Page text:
Arm is healing good. Taking a shower is a bit funny. Megan tapes a trash bag around my arm at the top of my shoulder. I do my best to stay in the same clothes for two days. Not ideal, but it is what it is. My follow up appointment is next week. I hope to see how long my new surgery scar is. I like scars. When my tendon ripped completely from the bone, it felt like a small Charley horse. I realized nearly immediately that I had just torn my bicep and that the tendon was tangling around somewhere. I felt very little pain. Although, I knew that I’d need surgery when I felt my left bicep, and it was up toward my shoulder leaving a gap where it normally was. The next day was Super Bowl Sunday. I shoveled the end of the driveway, drank beer and watched the game. Megan wasn’t impressed. The following morning I went to the doctors hung over, but happy.
Anyway, I still feel very little pain. Even after the nerve block wore off. And to Hell with the oxycodone they prescribed me. Don’t want it. Don’t need it. It was like this for me after my motorcycle accident. Had surgery for that one too. Fun times. Learned a lot. Wouldn’t change at thing.
Rumors and speculation surround the possible inhabitants of Blackout Island, located just a few miles off the coast. Conspiracy theories abound while social media leaks surface about government experiments gone wrong. Certainly something or someone must live there, for haven’t we all seen the shaky home videos of the occasional wisp of smoke or recordings of eerie sounds carrying far across the water on a calm summer night? Something wicked has been let loose within its depths…. And it is time for the truth to be revealed. Featuring seven dark stories by L.E. Aleman, Darren Diarmuid, Lauren Rylant, A.P. Christopher, -M. Taggart, M. Ennenbach, and Joann L. Berg. (Edited by Tara Caribou.)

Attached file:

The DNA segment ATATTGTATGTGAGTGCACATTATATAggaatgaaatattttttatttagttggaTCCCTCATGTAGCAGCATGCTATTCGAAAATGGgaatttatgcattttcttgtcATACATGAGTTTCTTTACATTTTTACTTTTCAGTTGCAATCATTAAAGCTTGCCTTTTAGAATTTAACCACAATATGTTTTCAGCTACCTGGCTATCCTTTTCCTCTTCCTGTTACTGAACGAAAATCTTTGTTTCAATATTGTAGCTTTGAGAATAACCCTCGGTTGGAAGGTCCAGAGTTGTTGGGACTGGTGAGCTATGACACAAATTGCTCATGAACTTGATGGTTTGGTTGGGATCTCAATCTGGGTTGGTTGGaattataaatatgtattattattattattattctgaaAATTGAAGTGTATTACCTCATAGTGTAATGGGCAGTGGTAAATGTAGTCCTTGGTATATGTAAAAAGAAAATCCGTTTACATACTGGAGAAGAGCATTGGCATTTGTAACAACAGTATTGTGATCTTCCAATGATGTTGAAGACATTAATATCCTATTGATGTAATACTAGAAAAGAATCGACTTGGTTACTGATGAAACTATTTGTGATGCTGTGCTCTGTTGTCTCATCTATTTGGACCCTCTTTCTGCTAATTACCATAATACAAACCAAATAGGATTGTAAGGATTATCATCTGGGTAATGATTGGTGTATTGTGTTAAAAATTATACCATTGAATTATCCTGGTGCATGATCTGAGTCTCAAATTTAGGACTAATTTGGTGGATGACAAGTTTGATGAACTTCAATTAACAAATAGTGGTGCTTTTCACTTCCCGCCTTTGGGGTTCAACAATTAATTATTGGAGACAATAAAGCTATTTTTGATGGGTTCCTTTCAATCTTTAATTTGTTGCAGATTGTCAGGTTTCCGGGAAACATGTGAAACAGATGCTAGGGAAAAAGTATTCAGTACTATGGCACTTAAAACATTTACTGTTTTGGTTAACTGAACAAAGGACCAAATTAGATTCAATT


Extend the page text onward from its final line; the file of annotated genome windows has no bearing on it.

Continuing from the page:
Rumors and speculation surround the possible inhabitants of Blackout Island, located just a few miles off the coast. Conspiracy theories abound while social media leaks surface about government experiments gone wrong. Certainly something or someone must live there, for haven’t we all seen the shaky home videos of the occasional wisp of smoke or recordings of eerie sounds carrying far across the water on a calm summer night? Something wicked has been let loose within its depths… And it’s time for the truth to be revealed.
Featuring seven dark stories by L.E. Aleman, Darren Diarmuid, Lauren Rylant, A.P. Christopher, -M. Taggart, M. Ennenbach, and Joann L. Berg.
For those of you who love reading, it’s go-time! The Shadows of Blackout Island is a horror anthology.
The Stump Maker: Three young teenagers agree to camp near a remote lake. As their fire grows, darkness creeps in, and with it, something else. The forgotten legend of The Stump Maker has been awoken.
This is a great read! Grab the paperback or kindle edition here-
The Stump Maker Written by -M. Taggart